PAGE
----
The Gender Gap in Small Business
The pay gap for women employees is no secret: for every dollar earned by fulltime male employees, their female counterparts earn 80 cents. Discouragingly, we found that the gap also exists between women and men who own businesses.
The women we surveyed were three times more likely than the men to earn less than $25,000 per year: while only three percent of men reported earnings in this category, nine percent of women did. And men were twice as likely as women to report revenue in the highest bracket ($150,000+): 14 percent of men-owned businesses fell into this range, compared with just seven percent women-owned firms.
Expanding the view a bit, we see an inverse distribution by gender in the top two and bottom two revenue quintiles. While 32 percent of women-owned businesses and 19 percent of men-owned businesses earn less than $50,000 annually, 34 percent of men-owned businesses and 20 percent of women-owned businesses earn more than $100,000 annually.
Income Breakdown: Women-Owned vs. Men-Owned Businesses
Could this income disparity be one reason 25 percent of women business owners are planning not to expand in 2017? We talked with some experts to get their take.
Why Do Women Earn Less as Business Owners?
We discovered several variables that could explain the revenue disparity in small business, including…
- The types of businesses women tend to own.
- The business goals women tend to set.
- The ways women tend to approach risk.
According to a 2015 study by Experian, women are more likely to own businesses like beauty shops and personal services, while men are more likely to own businesses such as general contracting and real estate. The former have naturally lower revenue ceilings. In addition, 48.3 percent of small businesses run by women are home-based, compared with 44.8 percent for men.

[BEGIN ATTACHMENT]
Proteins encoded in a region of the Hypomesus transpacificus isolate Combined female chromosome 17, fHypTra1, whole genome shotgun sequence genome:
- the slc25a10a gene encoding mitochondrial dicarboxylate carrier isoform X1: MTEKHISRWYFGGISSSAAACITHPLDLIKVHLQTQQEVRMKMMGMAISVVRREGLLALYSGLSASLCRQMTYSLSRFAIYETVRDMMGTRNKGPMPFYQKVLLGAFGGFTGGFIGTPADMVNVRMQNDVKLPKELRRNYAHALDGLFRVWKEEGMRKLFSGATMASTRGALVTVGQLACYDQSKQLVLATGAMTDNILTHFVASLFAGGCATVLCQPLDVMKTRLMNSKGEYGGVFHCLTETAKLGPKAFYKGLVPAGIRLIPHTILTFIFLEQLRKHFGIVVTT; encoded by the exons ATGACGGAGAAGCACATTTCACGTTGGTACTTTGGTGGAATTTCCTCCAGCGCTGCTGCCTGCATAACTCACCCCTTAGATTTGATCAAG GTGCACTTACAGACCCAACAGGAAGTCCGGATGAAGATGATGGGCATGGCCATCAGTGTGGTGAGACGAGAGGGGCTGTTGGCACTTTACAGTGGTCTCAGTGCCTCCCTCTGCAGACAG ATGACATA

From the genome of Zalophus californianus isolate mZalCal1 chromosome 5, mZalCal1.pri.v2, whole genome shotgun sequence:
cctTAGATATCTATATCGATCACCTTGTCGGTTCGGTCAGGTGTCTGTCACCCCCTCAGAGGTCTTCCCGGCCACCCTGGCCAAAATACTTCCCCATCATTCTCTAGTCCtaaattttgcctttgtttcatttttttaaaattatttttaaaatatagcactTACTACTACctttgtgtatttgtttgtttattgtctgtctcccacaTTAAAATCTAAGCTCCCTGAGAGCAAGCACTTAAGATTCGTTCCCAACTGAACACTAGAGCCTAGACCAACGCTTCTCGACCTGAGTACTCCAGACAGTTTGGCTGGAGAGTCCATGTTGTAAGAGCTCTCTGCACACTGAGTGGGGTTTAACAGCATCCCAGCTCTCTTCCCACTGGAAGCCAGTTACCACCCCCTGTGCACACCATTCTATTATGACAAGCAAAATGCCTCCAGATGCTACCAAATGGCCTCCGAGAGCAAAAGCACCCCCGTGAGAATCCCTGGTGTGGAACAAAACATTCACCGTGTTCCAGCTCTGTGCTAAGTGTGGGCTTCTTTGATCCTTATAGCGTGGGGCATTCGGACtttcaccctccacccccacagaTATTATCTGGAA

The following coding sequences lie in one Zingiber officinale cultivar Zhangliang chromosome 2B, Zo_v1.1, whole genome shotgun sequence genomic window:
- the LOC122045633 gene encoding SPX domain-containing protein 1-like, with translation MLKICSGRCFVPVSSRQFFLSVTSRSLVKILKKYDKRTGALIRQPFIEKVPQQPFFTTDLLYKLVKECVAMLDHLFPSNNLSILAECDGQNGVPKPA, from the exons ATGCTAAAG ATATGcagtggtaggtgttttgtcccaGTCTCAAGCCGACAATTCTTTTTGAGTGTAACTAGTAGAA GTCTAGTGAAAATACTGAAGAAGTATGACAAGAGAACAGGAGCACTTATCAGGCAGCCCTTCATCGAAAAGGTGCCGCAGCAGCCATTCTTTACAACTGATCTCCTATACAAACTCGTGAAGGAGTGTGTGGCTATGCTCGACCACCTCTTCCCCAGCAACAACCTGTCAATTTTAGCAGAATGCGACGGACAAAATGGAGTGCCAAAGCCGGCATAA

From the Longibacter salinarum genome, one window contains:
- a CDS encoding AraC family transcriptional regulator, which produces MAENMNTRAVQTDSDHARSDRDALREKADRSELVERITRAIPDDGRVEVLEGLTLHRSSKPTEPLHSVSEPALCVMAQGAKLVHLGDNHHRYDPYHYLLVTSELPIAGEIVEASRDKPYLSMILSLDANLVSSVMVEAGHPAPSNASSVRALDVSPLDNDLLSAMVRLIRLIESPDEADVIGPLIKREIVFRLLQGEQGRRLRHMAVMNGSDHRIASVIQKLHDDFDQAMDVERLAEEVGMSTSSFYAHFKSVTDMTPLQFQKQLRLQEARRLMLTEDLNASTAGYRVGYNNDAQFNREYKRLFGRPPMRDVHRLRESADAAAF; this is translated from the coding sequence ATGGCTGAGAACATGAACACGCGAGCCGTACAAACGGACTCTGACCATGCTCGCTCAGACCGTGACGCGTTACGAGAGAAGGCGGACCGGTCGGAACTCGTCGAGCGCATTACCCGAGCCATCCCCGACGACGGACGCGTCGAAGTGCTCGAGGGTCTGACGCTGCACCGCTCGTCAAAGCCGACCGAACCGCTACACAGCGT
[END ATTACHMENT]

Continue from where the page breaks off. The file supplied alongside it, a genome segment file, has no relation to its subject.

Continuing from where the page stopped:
"There are businesses that don't want to grow too quickly, particularly solopreneurships, where they need to be able to support growth with a little bit more purpose and timing," said one woman business owner we spoke to, who preferred to remain anonymous. "I've only ever planned to be a company of one."
Women's willingness to embrace risk may be another factor at play. An article in the Harvard Business Review by Doug Sundheim (@DougSundheim), president of business consulting firm The Sundheim Group, mentioned that studies show men are more likely to take risks than women, particularly when under stress. However, when we spoke to Sundheim, he said this could be because we are only thinking about risk in one way.
"We often define 'risk taking' as something that is a financial or physical risk," says Sundheim. "But I think in this day and age there are other risks that we have to think about, like reputational risk or relational risk. My gut sense tells me that if we broaden the framework that we're thinking about with regards to risk, that women are very well suited to managing some of these other risks that we don't think so much about."
Angelique Pivoine (@2BeAngelique) owns the marketing and PR consulting firm Good Thinking Agency (@itsgoodthinking) and says she has found that a lot of her women clients are more reluctant than their male counterparts to plan for business growth. She attributes this partly to the desire for work / life balance, as well as reluctance to cede control by hiring an employee.
"You can keep your work / life balance and still grow your business, provided that you're willing to delegate!" says Pivoine. "However, most female business owners tend to insist on doing everything themselves."
A report from the National Women's Business Council supports this claim, noting that many women business owners view hiring new staff as "highly risky." So while the women we surveyed are less likely to have growth planned for 2017, those plans could be a conscious choice rather than an indicator that the business is struggling.
Why Are New Services Less Popular among Rural Businesses?
The other data point that stood out was the divide between urban and rural business owners who plan to offer a new service next year. While urban businesses accounted for 25 percent of our total respondents, they made up 30 percent of the group that planned to offer a new service. Rural businesses, on the other hand, were 16 percent of our overall respondents but just 11 percent of those who planned to expand their service offerings.
That means urban business owners are 1.7 times more likely than rural business owners to have plans for launching new services in 2017.